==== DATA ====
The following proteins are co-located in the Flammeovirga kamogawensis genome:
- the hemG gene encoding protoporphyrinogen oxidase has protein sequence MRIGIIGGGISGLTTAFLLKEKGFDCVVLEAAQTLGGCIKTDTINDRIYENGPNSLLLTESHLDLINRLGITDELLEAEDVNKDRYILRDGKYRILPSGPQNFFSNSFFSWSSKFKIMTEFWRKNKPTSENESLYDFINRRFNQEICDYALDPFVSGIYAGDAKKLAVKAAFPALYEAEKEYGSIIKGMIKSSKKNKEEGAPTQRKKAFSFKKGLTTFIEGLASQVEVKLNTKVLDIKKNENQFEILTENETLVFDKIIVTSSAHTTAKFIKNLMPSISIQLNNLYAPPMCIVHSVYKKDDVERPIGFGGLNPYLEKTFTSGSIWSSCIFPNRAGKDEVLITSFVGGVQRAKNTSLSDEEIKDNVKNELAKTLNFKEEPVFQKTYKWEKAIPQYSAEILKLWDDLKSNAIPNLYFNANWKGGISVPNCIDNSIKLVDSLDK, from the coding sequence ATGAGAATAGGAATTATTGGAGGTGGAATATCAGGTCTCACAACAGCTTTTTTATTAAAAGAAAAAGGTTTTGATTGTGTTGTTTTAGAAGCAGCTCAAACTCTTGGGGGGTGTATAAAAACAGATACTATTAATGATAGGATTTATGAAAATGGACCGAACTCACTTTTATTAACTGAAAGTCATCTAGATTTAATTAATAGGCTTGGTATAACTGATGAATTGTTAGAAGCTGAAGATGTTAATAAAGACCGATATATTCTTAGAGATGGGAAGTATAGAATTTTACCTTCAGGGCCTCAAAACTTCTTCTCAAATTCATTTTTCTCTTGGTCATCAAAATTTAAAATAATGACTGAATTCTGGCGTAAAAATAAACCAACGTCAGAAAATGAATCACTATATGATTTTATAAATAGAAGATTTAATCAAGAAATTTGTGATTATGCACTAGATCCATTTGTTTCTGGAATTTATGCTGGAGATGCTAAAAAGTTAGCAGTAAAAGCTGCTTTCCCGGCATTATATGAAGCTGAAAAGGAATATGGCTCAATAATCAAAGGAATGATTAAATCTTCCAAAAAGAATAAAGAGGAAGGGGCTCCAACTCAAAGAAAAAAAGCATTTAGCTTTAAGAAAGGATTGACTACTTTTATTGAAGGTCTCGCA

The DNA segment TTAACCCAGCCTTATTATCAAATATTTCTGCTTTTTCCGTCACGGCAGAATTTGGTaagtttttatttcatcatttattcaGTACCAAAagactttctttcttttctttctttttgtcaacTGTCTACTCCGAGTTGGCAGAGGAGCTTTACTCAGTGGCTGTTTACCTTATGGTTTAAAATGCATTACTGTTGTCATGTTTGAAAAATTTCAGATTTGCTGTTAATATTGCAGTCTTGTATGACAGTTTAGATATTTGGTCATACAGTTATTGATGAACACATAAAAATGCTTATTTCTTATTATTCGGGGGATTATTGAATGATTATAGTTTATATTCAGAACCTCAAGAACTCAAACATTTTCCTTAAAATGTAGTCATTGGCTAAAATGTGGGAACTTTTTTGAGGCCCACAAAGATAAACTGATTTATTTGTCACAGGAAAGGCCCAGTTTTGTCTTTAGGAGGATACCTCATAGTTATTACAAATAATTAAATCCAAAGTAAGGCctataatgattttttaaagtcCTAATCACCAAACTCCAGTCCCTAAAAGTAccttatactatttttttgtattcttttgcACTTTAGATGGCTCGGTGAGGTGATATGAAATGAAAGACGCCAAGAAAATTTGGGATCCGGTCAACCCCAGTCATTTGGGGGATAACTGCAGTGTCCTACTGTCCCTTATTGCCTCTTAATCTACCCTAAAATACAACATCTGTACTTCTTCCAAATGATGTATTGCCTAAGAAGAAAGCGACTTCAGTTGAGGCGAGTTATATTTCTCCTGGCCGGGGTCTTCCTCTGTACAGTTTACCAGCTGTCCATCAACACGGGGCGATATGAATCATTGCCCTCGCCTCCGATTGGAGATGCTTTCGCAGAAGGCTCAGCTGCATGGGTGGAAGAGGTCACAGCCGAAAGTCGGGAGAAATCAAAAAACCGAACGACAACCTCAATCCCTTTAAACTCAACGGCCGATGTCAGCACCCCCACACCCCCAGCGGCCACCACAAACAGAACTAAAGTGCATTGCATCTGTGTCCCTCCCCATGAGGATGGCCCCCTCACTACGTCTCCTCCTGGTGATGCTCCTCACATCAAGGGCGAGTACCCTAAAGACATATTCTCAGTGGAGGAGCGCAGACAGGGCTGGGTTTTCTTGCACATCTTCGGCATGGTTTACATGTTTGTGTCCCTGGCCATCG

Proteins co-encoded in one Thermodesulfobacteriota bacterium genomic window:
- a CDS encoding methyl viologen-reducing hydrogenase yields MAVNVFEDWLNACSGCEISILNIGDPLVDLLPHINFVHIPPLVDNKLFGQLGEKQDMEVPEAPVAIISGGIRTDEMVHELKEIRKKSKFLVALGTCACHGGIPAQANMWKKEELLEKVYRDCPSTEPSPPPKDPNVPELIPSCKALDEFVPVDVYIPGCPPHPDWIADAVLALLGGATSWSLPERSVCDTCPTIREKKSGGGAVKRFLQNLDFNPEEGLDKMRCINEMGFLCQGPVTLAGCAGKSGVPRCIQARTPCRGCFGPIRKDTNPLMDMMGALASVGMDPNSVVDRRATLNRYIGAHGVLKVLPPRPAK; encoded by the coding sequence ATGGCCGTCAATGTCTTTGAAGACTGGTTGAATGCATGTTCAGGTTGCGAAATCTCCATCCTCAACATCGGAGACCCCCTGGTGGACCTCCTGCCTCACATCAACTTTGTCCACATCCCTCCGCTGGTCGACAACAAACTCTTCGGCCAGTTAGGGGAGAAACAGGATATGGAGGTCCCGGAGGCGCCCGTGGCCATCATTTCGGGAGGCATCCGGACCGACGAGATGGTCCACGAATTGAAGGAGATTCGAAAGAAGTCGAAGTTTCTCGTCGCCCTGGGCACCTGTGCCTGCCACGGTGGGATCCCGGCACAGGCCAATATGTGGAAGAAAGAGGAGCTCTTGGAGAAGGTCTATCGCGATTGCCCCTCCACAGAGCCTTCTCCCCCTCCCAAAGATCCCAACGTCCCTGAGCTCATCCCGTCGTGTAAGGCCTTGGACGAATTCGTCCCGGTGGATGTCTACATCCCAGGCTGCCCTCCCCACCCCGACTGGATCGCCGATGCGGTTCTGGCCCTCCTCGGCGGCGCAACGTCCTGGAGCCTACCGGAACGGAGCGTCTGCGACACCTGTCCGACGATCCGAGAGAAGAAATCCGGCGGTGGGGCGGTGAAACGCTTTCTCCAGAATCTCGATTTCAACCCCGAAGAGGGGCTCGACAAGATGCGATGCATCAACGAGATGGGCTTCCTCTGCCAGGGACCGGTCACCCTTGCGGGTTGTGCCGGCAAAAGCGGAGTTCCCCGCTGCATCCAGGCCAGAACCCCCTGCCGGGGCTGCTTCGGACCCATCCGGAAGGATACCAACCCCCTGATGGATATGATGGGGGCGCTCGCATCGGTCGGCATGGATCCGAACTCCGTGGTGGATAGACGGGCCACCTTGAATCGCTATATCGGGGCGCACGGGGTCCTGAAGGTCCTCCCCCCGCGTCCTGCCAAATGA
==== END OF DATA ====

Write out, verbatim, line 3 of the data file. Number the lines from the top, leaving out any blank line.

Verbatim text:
The DNA segment TTAACCCAGCCTTATTATCAAATATTTCTGCTTTTTCCGTCACGGCAGAATTTGGTaagtttttatttcatcatttattcaGTACCAAAagactttctttcttttctttctttttgtcaacTGTCTACTCCGAGTTGGCAGAGGAGCTTTACTCAGTGGCTGTTTACCTTATGGTTTAAAATGCATTACTGTTGTCATGTTTGAAAAATTTCAGATTTGCTGTTAATATTGCAGTCTTGTATGACAGTTTAGATATTTGGTCATACAGTTATTGATGAACACATAAAAATGCTTATTTCTTATTATTCGGGGGATTATTGAATGATTATAGTTTATATTCAGAACCTCAAGAACTCAAACATTTTCCTTAAAATGTAGTCATTGGCTAAAATGTGGGAACTTTTTTGAGGCCCACAAAGATAAACTGATTTATTTGTCACAGGAAAGGCCCAGTTTTGTCTTTAGGAGGATACCTCATAGTTATTACAAATAATTAAATCCAAAGTAAGGCctataatgattttttaaagtcCTAATCACCAAACTCCAGTCCCTAAAAGTAccttatactatttttttgtattcttttgcACTTTAGATGGCTCGGTGAGGTGATATGAAATGAAAGACGCCAAGAAAATTTGGGATCCGGTCAACCCCAGTCATTTGGGGGATAACTGCAGTGTCCTACTGTCCCTTATTGCCTCTTAATCTACCCTAAAATACAACATCTGTACTTCTTCCAAATGATGTATTGCCTAAGAAGAAAGCGACTTCAGTTGAGGCGAGTTATATTTCTCCTGGCCGGGGTCTTCCTCTGTACAGTTTACCAGCTGTCCATCAACACGGGGCGATATGAATCATTGCCCTCGCCTCCGATTGGAGATGCTTTCGCAGAAGGCTCAGCTGCATGGGTGGAAGAGGTCACAGCCGAAAGTCGGGAGAAATCAAAAAACCGAACGACAACCTCAATCCCTTTAAACTCAACGGCCGATGTCAGCACCCCCACACCCCCAGCGGCCACCACAAACAGAACTAAAGTGCATTGCATCTGTGTCCCTCCCCATGAGGATGGCCCCCTCACTACGTCTCCTCCTGGTGATGCTCCTCACATCAAGGGCGAGTACCCTAAAGACATATTCTCAGTGGAGGAGCGCAGACAGGGCTGGGTTTTCTTGCACATCTTCGGCATGGTTTACATGTTTGTGTCCCTGGCCATCG